Recently, I read an article in which Eran Baniel (CEO and co-founder of Israel-based sugar reduction company DouxMatok) discussed his company, and the concept that the final product is impacted any time you reduce or take out an ingredient. The same case can be made for the firing or loss of a key team member – there is an effect on your team. The article made me think about a theory I hear often – that people are commodities and are therefore interchangeable. However, that is simply not true in most cases.
Look at the New England Patriots this year, for example. Are they better without Tom Brady? It is hard to say what their record would be this year if he was still on the team; however, what I can tell you is that I do believe they would be at least a little better if he still was in Boston. Now on the flip side, are the Tampa Bay Buccaneers better with Tom Brady? Absolutely! Are the Lakers better with Lebron or without him? How about the Cleveland Cavaliers? How about the Miami Heat? While these may be extreme examples, office teams have some similarities to these sports teams.
I have been part of teams in which we lost team key member who did more than just production. One time we lost our “social director,” who was always great about getting us together for casual get togethers or main events (Super Bowl, Halloween, etc.). In hindsight, this helped build teamwork and trust in each other. In another instance, we lost our “accountability” person. He was the one who always pushed us to be better, which helped keep our culture intact. Sure, we hired people to backfill these individuals, and the actual duties of the position weren’t compromised; however, these intangible qualities were never replaced. As a result, our team suffered, and our culture suffered.
I have learned throughout my career that you make yourself indispensable by being the Tom Brady, LeBron James, or Michael Jordan of your team or organization. Most companies will recognize your talent if you are the star player in the organization. When the stars leave, companies end up lost trying to fill those shoes.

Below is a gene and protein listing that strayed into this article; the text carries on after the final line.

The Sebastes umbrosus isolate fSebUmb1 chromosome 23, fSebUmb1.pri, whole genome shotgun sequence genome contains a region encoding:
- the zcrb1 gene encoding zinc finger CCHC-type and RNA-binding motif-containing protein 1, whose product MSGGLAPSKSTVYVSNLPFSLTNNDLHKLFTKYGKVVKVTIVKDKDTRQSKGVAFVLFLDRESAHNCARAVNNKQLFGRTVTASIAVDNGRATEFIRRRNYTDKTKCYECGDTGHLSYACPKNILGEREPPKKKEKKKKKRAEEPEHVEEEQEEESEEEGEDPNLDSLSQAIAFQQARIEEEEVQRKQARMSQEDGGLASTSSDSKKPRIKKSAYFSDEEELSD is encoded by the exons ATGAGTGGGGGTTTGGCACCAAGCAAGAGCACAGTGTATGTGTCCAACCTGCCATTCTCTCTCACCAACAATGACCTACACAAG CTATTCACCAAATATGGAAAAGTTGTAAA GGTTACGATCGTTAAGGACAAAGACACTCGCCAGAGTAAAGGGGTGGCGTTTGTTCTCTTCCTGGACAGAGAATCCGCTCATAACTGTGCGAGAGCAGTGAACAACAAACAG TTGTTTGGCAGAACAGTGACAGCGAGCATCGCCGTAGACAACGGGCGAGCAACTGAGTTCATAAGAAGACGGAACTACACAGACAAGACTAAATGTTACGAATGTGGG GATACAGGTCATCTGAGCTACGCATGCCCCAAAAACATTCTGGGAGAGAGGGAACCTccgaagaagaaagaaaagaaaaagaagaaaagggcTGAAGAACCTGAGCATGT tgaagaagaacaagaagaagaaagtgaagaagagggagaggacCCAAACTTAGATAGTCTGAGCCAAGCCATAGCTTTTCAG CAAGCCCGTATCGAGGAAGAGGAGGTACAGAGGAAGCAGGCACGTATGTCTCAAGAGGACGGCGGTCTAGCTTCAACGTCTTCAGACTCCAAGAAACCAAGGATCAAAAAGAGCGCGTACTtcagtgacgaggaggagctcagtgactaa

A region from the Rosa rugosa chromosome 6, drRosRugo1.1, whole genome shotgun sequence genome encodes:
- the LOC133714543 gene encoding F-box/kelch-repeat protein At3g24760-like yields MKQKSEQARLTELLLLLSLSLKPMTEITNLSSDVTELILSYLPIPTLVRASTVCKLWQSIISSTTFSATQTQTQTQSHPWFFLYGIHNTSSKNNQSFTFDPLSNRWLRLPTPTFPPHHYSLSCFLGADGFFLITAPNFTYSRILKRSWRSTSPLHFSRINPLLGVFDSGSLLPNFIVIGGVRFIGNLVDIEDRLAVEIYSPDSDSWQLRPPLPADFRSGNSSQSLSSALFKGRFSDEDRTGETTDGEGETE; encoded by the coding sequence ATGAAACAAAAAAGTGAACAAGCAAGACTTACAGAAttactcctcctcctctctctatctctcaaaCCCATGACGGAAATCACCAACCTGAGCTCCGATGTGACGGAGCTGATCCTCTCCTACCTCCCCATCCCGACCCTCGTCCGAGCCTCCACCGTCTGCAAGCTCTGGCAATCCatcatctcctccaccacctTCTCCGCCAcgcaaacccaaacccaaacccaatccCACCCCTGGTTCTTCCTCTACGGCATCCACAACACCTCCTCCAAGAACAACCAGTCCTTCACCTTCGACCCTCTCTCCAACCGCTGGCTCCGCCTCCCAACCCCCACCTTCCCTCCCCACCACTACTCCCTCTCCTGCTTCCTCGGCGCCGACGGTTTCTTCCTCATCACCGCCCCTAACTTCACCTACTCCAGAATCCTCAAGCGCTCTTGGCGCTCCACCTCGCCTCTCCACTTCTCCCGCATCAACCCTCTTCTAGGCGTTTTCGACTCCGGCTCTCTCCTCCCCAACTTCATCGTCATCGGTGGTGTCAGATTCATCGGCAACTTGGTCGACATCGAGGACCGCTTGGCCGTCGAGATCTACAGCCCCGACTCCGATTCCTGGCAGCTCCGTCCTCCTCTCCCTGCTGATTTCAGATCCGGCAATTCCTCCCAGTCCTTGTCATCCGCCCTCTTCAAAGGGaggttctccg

Most companies will post the job and expect these high caliber individuals will (1) be looking for a job and (2) read a circa-2013, plain, vanilla HR job posting and be excited enough to apply. Companies are great at making their products or services, but where they fall short is in hiring. All too often they push this to the back of the line. Managers are too busy to write up a job description, and they are too busy to interview. Management ends up shifting the responsibility to an already overworked HR team to tackle this for them.
What ends up happening is a one-pronged search for the “right” candidate in which team members are haphazardly interviewing. All of a sudden, time has gone by quickly, and the candidate is needed yesterday. Therefore, the next reasonable candidate gets pushed through without enough consideration for their full impact on the organization. Those important, yet hidden, intangibles get buried in the rush to just find a body for the position.
So the next time you’re faced with loss of a key team member, take the time to evaluate who it is you really need to fill that role. It can make or break whether your team rebounds and goes on to succeed, or not.
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